"current dominant languages" i can do more in a few hours with perl or simple command line concatenations than any of your so called dominant languages can accomplish in a year... Use what is easy and simple and always works. Otherwise you'll find yourself getting cast off like many of the IT departments that I've never been a part of but have out lived. If it ain't broke, don't fix it. Java is a language written for people who don't want to or can't actually accomplish any real work.

Fri, Apr 11, 2014 ...

These techies keep forgetting the business criteria! It is good to learn new languages, paradigms, and so on, but one must not hurry to go applying them to every project.

Tue, Feb 18, 2014 JoJo

@no_name...This is not obvious to everyone. I think the subject deserves an article.

Thu, Feb 13, 2014 Patrick

Using a different language should only be done where there are significant advantages to do so. An example of such an informed decision would be augmenting the use of C# with F#, as the latter has significant advantages for applications where correctness, robustness and the solution to complex problems is involved. Below are some features that make F# a much better choice for a large class of problems ..... Immutability by default Option types (eliminates null exceptions) Algebraic Data Types Units of Measure Pattern Matching Computation Expressions Type Providers Real nested functions Hindley–Milner type inference Curried functions and partial function application Simple immutable record types Non-nullable reference types Function in-lining Succinct tuple syntax and manipulation Object Expressions (create interface implementations on-the-fly without a concrete class implementation) Elimination of uninitialized variables Statically resolved type parameters (aka type-safe static duck typing) Type synonyms/aliases Type-safe string formatting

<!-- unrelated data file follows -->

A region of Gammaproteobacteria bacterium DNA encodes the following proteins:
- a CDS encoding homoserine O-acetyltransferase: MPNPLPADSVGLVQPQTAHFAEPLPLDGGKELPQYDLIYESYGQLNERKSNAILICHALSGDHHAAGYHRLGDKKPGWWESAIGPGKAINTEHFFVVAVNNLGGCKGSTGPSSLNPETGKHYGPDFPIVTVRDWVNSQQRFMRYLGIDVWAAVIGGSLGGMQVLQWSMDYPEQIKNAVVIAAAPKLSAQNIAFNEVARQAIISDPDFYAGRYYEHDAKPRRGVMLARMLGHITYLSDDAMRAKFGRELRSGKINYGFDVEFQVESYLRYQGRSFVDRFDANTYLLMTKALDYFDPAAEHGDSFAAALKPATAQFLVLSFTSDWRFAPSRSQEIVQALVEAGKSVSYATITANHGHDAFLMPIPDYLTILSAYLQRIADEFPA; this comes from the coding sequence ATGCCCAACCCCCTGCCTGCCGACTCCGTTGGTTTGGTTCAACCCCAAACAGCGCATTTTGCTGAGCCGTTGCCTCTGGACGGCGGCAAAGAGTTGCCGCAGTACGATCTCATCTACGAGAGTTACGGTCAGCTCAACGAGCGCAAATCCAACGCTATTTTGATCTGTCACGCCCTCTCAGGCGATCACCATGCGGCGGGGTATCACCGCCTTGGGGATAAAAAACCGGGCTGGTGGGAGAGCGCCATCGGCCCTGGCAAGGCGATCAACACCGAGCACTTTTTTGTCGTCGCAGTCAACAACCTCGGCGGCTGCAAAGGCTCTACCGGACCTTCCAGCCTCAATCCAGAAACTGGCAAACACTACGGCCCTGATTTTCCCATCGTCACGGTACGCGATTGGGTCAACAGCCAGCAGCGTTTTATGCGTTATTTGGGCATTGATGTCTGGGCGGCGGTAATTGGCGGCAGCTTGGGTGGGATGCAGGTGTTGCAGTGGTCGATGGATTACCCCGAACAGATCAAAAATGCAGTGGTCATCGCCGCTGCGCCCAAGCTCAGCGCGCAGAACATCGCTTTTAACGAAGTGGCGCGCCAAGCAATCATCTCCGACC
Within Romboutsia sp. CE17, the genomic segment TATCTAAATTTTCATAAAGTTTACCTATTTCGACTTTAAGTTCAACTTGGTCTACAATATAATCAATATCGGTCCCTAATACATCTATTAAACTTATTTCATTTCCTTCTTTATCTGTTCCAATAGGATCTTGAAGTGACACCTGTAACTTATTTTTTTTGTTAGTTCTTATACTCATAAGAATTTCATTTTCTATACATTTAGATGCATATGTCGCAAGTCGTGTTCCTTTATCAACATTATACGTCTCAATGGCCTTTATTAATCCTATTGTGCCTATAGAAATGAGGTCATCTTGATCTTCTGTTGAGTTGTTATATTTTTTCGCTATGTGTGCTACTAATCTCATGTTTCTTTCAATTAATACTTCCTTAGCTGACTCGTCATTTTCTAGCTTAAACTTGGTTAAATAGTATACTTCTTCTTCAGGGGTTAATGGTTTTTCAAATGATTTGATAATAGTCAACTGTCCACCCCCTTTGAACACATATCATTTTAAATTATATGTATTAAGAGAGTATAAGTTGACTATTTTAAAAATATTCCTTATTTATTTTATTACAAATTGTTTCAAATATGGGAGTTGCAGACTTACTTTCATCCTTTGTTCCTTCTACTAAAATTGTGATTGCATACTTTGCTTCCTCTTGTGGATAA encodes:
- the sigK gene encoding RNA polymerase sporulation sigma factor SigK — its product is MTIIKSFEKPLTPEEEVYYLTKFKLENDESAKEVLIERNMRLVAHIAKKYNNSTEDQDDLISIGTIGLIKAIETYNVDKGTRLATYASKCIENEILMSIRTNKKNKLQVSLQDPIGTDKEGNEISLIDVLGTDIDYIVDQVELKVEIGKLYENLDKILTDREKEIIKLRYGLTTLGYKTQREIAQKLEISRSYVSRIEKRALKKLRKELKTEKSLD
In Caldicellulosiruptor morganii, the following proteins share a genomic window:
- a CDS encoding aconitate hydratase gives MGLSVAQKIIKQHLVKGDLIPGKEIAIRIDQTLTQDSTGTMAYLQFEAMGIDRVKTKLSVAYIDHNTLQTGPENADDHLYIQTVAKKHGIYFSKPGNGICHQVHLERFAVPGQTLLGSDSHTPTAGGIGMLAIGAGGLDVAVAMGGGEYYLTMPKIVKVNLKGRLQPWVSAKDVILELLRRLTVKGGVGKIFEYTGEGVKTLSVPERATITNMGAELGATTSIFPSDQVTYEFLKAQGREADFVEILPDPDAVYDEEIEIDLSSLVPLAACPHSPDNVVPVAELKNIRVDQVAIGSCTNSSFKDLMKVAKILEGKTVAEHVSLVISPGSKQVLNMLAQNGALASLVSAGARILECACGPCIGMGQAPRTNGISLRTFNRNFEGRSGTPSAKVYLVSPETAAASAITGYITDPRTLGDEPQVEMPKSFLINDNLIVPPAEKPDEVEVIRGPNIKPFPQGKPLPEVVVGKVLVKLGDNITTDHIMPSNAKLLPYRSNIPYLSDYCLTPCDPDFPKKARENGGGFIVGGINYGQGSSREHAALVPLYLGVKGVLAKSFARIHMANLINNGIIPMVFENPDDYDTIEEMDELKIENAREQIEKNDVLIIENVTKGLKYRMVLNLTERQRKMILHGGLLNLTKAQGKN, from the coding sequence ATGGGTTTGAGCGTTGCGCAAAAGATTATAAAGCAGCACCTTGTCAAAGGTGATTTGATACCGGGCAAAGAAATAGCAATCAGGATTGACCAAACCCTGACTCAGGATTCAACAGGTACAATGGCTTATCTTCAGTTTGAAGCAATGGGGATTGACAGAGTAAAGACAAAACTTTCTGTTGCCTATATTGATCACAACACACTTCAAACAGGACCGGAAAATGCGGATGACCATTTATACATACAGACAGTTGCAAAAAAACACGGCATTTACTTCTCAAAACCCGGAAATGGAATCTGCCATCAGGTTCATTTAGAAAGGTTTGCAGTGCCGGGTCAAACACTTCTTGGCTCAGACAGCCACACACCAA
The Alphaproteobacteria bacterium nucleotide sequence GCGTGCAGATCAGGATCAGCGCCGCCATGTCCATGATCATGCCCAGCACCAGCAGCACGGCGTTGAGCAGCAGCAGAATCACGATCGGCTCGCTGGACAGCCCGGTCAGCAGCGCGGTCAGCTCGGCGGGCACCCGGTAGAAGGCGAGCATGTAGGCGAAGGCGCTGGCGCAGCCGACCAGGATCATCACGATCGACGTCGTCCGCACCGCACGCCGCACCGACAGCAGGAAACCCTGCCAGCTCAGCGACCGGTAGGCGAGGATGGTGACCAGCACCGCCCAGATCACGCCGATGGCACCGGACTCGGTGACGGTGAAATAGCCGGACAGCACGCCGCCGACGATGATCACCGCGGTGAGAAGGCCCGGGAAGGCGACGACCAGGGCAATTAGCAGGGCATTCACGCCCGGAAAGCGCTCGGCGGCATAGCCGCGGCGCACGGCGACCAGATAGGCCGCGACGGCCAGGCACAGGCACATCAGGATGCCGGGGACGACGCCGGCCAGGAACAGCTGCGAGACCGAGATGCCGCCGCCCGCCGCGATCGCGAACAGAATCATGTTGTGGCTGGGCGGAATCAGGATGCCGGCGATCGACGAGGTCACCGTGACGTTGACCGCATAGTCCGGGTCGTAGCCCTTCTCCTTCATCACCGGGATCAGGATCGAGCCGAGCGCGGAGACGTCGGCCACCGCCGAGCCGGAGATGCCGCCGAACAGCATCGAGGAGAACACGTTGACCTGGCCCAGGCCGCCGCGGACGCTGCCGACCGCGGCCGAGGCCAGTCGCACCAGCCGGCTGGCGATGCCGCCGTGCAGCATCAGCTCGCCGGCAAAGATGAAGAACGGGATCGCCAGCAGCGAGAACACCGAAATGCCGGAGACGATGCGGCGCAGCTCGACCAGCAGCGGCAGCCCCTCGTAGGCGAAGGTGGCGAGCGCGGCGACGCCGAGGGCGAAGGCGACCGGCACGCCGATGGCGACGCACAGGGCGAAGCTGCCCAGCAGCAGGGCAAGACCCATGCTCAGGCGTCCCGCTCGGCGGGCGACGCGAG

Thu, Feb 13, 2014 Matt McKnight

"That system is still in development but given that the performance requirements and volume of data were expected to triple, choosing a dynamic language, for that set of requirements, was downright foolhardy. " That's a misleading statement, as a "dynamic" language is not particularly slower than a "non-dynamic" language, especially as regards your mention of C#, Java, and JavaScript. First of all, JavaScript is essentially a dynamic language (where dynamic refers to non-statically typed). Second of all, in common usage of statically typed languages like Java, people use frameworks like Spring that make it perform like a dynamic language by introducing relying on reflection to instantiate classes. Finally, C# and Java are designed to run as interpreted bytecode in virtual machines, JavaScript runs in things like the V8 Engine which compiles it down to machine code. Aren't these more important concerns than the language used to generate the bytecode? Concerns like these are vastly more important than the choice of language, and the overall architecture of the application, use of caching, database replicas, etc .are usually more determinate of the bottleneck in an enterprise application. The real problem with picking a new language, such as Scala or Clojure, (over something well established like Ruby or Python) is the lack of available tools and available expertise. Even though they all can run on the JVM...